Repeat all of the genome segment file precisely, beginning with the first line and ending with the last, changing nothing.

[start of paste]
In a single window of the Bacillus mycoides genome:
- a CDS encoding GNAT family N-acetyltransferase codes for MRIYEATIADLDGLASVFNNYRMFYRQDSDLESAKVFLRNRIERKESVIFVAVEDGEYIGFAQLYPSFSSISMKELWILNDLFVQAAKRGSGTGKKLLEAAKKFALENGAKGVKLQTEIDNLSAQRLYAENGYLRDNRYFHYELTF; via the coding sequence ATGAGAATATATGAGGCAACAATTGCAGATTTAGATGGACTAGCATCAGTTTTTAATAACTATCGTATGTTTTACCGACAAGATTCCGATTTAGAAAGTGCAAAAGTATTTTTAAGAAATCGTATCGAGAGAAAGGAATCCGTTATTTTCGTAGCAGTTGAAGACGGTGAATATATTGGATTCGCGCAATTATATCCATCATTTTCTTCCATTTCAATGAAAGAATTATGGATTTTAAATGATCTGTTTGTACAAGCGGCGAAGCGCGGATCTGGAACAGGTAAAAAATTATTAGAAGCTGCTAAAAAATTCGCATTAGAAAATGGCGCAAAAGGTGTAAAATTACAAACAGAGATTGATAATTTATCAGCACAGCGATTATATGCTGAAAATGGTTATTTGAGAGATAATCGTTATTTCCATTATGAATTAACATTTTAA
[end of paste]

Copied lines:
In a single window of the Bacillus mycoides genome:
- a CDS encoding GNAT family N-acetyltransferase codes for MRIYEATIADLDGLASVFNNYRMFYRQDSDLESAKVFLRNRIERKESVIFVAVEDGEYIGFAQLYPSFSSISMKELWILNDLFVQAAKRGSGTGKKLLEAAKKFALENGAKGVKLQTEIDNLSAQRLYAENGYLRDNRYFHYELTF; via the coding sequence ATGAGAATATATGAGGCAACAATTGCAGATTTAGATGGACTAGCATCAGTTTTTAATAACTATCGTATGTTTTACCGACAAGATTCCGATTTAGAAAGTGCAAAAGTATTTTTAAGAAATCGTATCGAGAGAAAGGAATCCGTTATTTTCGTAGCAGTTGAAGACGGTGAATATATTGGATTCGCGCAATTATATCCATCATTTTCTTCCATTTCAATGAAAGAATTATGGATTTTAAATGATCTGTTTGTACAAGCGGCGAAGCGCGGATCTGGAACAGGTAAAAAATTATTAGAAGCTGCTAAAAAATTCGCATTAGAAAATGGCGCAAAAGGTGTAAAATTACAAACAGAGATTGATAATTTATCAGCACAGCGATTATATGCTGAAAATGGTTATTTGAGAGATAATCGTTATTTCCATTATGAATTAACATTTTAA